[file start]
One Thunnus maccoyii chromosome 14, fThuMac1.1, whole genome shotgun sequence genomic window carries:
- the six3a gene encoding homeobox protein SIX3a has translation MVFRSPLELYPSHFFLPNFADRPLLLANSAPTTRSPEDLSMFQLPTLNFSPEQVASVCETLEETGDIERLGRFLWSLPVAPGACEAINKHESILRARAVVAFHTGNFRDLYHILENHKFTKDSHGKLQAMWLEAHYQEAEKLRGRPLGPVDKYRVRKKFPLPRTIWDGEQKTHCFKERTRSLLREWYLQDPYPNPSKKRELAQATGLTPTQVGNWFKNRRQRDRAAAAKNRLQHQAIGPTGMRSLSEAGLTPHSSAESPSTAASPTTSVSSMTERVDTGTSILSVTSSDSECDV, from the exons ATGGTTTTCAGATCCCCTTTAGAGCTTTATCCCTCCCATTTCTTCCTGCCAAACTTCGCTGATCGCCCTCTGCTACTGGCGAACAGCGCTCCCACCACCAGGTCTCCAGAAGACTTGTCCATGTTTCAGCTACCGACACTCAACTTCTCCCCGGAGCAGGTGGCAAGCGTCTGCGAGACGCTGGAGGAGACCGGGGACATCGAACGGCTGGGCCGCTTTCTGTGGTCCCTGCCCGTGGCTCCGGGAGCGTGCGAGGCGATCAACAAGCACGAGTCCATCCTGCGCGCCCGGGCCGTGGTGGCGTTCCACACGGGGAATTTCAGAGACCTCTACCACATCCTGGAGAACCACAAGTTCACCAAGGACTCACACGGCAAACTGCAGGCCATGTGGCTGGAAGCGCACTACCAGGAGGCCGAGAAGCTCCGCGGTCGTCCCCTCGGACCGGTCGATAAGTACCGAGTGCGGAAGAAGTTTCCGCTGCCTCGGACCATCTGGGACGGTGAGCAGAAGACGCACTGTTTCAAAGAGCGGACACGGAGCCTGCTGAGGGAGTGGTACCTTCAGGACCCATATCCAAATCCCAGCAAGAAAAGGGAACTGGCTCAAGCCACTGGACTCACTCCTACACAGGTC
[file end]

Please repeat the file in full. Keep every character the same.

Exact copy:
One Thunnus maccoyii chromosome 14, fThuMac1.1, whole genome shotgun sequence genomic window carries:
- the six3a gene encoding homeobox protein SIX3a has translation MVFRSPLELYPSHFFLPNFADRPLLLANSAPTTRSPEDLSMFQLPTLNFSPEQVASVCETLEETGDIERLGRFLWSLPVAPGACEAINKHESILRARAVVAFHTGNFRDLYHILENHKFTKDSHGKLQAMWLEAHYQEAEKLRGRPLGPVDKYRVRKKFPLPRTIWDGEQKTHCFKERTRSLLREWYLQDPYPNPSKKRELAQATGLTPTQVGNWFKNRRQRDRAAAAKNRLQHQAIGPTGMRSLSEAGLTPHSSAESPSTAASPTTSVSSMTERVDTGTSILSVTSSDSECDV, from the exons ATGGTTTTCAGATCCCCTTTAGAGCTTTATCCCTCCCATTTCTTCCTGCCAAACTTCGCTGATCGCCCTCTGCTACTGGCGAACAGCGCTCCCACCACCAGGTCTCCAGAAGACTTGTCCATGTTTCAGCTACCGACACTCAACTTCTCCCCGGAGCAGGTGGCAAGCGTCTGCGAGACGCTGGAGGAGACCGGGGACATCGAACGGCTGGGCCGCTTTCTGTGGTCCCTGCCCGTGGCTCCGGGAGCGTGCGAGGCGATCAACAAGCACGAGTCCATCCTGCGCGCCCGGGCCGTGGTGGCGTTCCACACGGGGAATTTCAGAGACCTCTACCACATCCTGGAGAACCACAAGTTCACCAAGGACTCACACGGCAAACTGCAGGCCATGTGGCTGGAAGCGCACTACCAGGAGGCCGAGAAGCTCCGCGGTCGTCCCCTCGGACCGGTCGATAAGTACCGAGTGCGGAAGAAGTTTCCGCTGCCTCGGACCATCTGGGACGGTGAGCAGAAGACGCACTGTTTCAAAGAGCGGACACGGAGCCTGCTGAGGGAGTGGTACCTTCAGGACCCATATCCAAATCCCAGCAAGAAAAGGGAACTGGCTCAAGCCACTGGACTCACTCCTACACAGGTC